A great way to reduce our personal water footprint is to reduce waste – not just of water, but of food and energy because it all takes water to make. Every time we throw a cup of coffee down the drain, we’re throwing the equivalent of 130 litres of water down the drain, because of the water required to grow those coffee beans. Moreover, if those coffee beans come from Ethiopia, we’re impacting water sources there. Reducing waste of food, energy, and material things, as well as of water directly, is an easy way to lighten our personal water footprint on the planet.

It might seem that one individual cannot possibly make a difference, but if hundreds of millions of us act together to shrink our personal water footprints, we can indeed make a difference.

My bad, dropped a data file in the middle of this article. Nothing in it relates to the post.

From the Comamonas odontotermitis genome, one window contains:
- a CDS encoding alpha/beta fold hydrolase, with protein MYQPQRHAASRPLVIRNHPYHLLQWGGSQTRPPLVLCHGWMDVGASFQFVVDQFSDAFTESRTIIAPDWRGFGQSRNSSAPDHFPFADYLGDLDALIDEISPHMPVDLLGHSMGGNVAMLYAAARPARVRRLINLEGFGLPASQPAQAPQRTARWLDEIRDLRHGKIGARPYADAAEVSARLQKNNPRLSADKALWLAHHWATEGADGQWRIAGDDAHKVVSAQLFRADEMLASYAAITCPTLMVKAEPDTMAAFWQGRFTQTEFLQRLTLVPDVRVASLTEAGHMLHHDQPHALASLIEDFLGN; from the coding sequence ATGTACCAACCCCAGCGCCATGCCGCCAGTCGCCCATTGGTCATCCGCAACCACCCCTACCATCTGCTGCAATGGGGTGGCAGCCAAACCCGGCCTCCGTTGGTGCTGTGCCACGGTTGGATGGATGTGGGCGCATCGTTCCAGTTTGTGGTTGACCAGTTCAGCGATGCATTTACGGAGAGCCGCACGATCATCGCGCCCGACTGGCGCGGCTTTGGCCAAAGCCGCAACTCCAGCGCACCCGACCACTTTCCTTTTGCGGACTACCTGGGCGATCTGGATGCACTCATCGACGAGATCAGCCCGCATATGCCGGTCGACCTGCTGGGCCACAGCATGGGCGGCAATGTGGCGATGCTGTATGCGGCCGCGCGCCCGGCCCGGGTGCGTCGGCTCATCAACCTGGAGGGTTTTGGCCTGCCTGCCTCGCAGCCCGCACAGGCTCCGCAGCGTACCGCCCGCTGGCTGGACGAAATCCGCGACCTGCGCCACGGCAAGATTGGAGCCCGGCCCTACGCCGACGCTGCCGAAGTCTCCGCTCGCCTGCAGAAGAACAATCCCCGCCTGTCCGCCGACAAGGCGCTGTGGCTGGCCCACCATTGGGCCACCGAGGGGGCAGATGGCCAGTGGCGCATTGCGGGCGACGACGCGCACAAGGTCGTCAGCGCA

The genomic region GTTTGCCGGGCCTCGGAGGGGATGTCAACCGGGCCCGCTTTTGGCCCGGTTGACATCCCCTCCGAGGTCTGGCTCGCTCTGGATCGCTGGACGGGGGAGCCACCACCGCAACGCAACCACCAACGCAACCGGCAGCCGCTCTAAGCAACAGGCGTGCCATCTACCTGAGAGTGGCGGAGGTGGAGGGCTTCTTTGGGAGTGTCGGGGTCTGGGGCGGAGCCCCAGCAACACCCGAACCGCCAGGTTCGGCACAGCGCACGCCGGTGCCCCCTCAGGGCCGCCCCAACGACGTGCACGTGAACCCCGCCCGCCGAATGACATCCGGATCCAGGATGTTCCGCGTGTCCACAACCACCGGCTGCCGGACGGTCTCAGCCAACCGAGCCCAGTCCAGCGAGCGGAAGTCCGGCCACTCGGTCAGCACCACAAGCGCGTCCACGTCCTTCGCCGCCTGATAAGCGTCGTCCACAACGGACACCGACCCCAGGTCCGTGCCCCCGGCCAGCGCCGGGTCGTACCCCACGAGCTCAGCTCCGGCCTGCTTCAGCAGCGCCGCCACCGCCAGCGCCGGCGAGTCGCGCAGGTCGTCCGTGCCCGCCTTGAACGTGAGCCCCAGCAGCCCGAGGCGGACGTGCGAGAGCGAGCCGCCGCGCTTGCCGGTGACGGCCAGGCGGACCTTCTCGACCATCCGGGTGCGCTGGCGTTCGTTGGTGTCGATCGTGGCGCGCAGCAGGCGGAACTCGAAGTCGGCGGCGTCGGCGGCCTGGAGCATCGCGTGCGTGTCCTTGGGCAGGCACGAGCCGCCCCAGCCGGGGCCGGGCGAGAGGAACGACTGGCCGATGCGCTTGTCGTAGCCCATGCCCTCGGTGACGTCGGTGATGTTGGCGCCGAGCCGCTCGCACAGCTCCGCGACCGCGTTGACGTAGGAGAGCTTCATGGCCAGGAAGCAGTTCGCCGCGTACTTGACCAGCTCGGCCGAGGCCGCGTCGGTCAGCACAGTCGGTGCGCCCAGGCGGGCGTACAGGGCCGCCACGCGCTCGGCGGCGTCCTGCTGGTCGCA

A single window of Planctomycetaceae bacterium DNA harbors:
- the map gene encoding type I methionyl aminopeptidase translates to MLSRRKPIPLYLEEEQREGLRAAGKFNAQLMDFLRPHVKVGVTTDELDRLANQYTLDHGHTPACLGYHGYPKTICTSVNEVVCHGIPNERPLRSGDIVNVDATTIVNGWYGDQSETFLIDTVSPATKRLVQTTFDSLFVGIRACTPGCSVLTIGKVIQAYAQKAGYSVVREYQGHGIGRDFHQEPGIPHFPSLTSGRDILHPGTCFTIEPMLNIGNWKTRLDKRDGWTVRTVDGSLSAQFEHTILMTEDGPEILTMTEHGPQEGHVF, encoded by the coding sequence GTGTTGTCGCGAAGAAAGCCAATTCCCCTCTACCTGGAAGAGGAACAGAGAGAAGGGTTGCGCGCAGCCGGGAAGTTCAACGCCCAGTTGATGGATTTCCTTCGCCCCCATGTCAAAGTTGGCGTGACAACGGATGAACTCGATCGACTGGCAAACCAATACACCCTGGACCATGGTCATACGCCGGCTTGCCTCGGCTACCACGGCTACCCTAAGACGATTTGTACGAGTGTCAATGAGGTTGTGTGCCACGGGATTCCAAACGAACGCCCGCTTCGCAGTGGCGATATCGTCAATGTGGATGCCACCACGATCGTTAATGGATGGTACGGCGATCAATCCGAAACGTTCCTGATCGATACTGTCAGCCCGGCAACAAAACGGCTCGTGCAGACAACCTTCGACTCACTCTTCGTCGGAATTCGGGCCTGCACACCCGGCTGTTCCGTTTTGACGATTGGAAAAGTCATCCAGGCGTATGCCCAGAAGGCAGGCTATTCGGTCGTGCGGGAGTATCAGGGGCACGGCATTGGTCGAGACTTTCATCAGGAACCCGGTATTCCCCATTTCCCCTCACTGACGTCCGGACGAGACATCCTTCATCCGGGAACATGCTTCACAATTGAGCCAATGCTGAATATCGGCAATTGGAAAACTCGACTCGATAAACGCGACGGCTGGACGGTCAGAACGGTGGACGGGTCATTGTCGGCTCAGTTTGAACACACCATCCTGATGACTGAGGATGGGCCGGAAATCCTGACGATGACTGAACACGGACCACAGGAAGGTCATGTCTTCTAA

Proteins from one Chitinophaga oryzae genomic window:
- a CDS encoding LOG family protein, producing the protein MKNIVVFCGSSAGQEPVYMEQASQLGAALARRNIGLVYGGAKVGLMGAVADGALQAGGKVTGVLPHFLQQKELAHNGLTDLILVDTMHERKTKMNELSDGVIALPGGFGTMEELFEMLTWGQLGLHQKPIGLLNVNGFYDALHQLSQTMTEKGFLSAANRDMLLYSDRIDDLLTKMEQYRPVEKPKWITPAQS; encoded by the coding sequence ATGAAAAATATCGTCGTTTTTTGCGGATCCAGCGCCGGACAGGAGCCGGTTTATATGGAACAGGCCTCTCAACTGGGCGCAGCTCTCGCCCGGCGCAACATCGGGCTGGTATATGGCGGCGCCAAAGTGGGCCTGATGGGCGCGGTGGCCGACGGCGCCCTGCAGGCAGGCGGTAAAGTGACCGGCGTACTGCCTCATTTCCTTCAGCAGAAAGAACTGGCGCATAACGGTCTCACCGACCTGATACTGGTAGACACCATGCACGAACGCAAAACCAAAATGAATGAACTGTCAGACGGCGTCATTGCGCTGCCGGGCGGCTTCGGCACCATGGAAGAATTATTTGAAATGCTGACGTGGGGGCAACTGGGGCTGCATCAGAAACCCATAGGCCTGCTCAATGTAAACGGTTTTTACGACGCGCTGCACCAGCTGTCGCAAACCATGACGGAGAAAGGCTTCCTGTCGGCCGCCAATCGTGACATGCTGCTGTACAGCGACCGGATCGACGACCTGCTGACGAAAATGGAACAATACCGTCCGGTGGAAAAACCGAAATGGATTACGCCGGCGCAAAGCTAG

Are you optimistic about the future?

I am guardedly optimistic.  When I wrote my most recent book, Replenish: The Virtuous Cycle of Water and Prosperity, I found that for just about every major water challenge out there, we can identify a solution that is working to build a more resilient and secure water future. But the challenges are growing at a faster rate than we’re scaling up those solutions. So, we need to act with more urgency. And I do despair about the loss of freshwater life.  Just in the last fifty years, the populations of fish, frogs and other freshwater vertebrates have declined by an estimated 83 percent. But I remain optimistic that we can bring some of these populations back. We’ve seen this many times, for example, when we remove an obsolete dam or add flow to a depleted river, fish populations bounce back. If we give it a chance, nature heals.